To escape, Eleanor boards a steamer bound for France. There she meets Oliver, a young man who claims to have known her brother. But Oliver harbors a dangerous secret involving necromancy and black magic that entices Eleanor beyond words. If she can resist him, she'll be fine. But when she arrives in Paris, she finds that the Dead have taken over, and there's a whole new evil lurking. And she is forced to make a deadly decision that will go against everything the Spirit-Hunters stand for.

In Paris, there's a price for this darkness strange and lovely, and it may have Eleanor paying with her life.

Before I start go on to give my thoughts on this book, can we please just appreciate how gorgeous the cover is? I mean that dress and steampunk-ness alone would have made me read this book. I’d read Something Strange and Deadly ages ago and I was a little afraid that I wouldn’t be able to remember what had happened in the book. Reading reviews of the first book from other bloggers and readers brought me back up to speed for the most part, but I found myself missing key scenes. Reading this instalment was a little challenging because of this as I couldn’t remember who characters were, who had died and what was the standing relationship between a couple of them. However, as the book went on, there was some recaps as to the events that occurred during the previous book and that helped me to understand where on EARTH I was concerning the story’s timeline with reading A Darkness Strange and LovelyI really enjoyed this book– I haven’t read a paranormal book in a while, and one about zombies in an even longer time. Steampunk is something you don’t come across often in YA, but I’m so glad that it’s growing because it’s a cool twist on history by introducing new inventions and such.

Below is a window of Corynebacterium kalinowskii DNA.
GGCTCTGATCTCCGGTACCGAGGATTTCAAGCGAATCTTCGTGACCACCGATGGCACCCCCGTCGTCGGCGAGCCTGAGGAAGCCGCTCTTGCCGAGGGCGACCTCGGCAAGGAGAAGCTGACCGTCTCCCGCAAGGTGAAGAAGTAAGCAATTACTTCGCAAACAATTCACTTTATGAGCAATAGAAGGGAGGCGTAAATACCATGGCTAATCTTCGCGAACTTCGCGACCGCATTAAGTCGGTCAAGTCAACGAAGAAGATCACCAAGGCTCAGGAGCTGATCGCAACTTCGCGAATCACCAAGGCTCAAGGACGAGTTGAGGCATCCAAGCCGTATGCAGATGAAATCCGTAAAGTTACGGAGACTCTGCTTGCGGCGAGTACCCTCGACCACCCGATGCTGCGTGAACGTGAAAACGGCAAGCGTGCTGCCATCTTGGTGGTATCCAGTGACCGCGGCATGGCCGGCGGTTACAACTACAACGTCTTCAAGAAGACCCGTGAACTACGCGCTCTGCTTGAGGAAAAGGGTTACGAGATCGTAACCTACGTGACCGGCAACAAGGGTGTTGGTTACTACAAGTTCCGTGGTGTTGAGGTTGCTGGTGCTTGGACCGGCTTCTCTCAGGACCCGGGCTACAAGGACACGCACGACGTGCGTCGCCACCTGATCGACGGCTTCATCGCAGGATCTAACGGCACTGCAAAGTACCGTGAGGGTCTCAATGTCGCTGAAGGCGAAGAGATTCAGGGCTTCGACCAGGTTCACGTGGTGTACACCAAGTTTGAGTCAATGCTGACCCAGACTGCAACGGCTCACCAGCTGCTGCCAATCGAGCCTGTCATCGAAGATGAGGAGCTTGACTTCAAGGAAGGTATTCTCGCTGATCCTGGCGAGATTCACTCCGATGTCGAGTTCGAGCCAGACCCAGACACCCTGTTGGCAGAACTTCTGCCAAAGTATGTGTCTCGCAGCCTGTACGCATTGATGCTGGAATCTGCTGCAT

Eleanor still somewhat annoyed me from time to time in this book, but in some ways, her character has also improved. I like that she’s a little more headstrong and confident, has actually taken charge of her life and done what is necessary to live alone. The whole “Miss Fitt” thing still bugs me because she mentions it EVERY TIME somebody calls her that (misfit. Yes we get it.) because she clearly thinks the whole world is making fun of her and has nothing better to do. I really loved Oliver’s character. His involvement in the book is much greater than I imagined but I enjoyed it. Of course, even the Spirit-Hunters! Joseph, Jie, and Daniel (swoon). The relationship with Daniel is a little awkward at first, but oh gods, DANIEL IS THE LOVE OF MY LIFE.

There were a couple twists along the way, some were very easy to guess. I like that we also got to learn more about demons, as they’re both important in this book and the next. The setting was interesting as well, and now I find myself wanting to go to Paris – yes, the descriptions of les morts did not hinder me. I actually understood the French in this book so now I feel pretty accomplished about it! But it’s really basic French, so those who never learnt it can get a sense of what’s being said.

A Darkness Strange and Lovely was dark, suspenseful and terrifyingly beautiful, and I can’t wait to read the next book. Dennard’s sophomore novel was enchanting, and while I’m sad to be heading into the final book, I have high hopes for what’s to come.

If you like this, try...

Revolutionary Blog Tour: Review + Giveaway

Revolutionary by Krista McGee

Release Date: July 15, 2014
Publisher: Thomas Nelson
Series: Anomaly, Book 3
Rated: YA 14+
Format: eGalley
Source: NetGalley
Buy: AmazonThe Book Depository B&N Kobo
Goodreads Website

Read my review of Anomaly HERE
Read my review of Luminary HERE

All her life Thalli thought she was an anomaly. Now she must use her gifts to fulfill the role she was called to play: Revolutionary.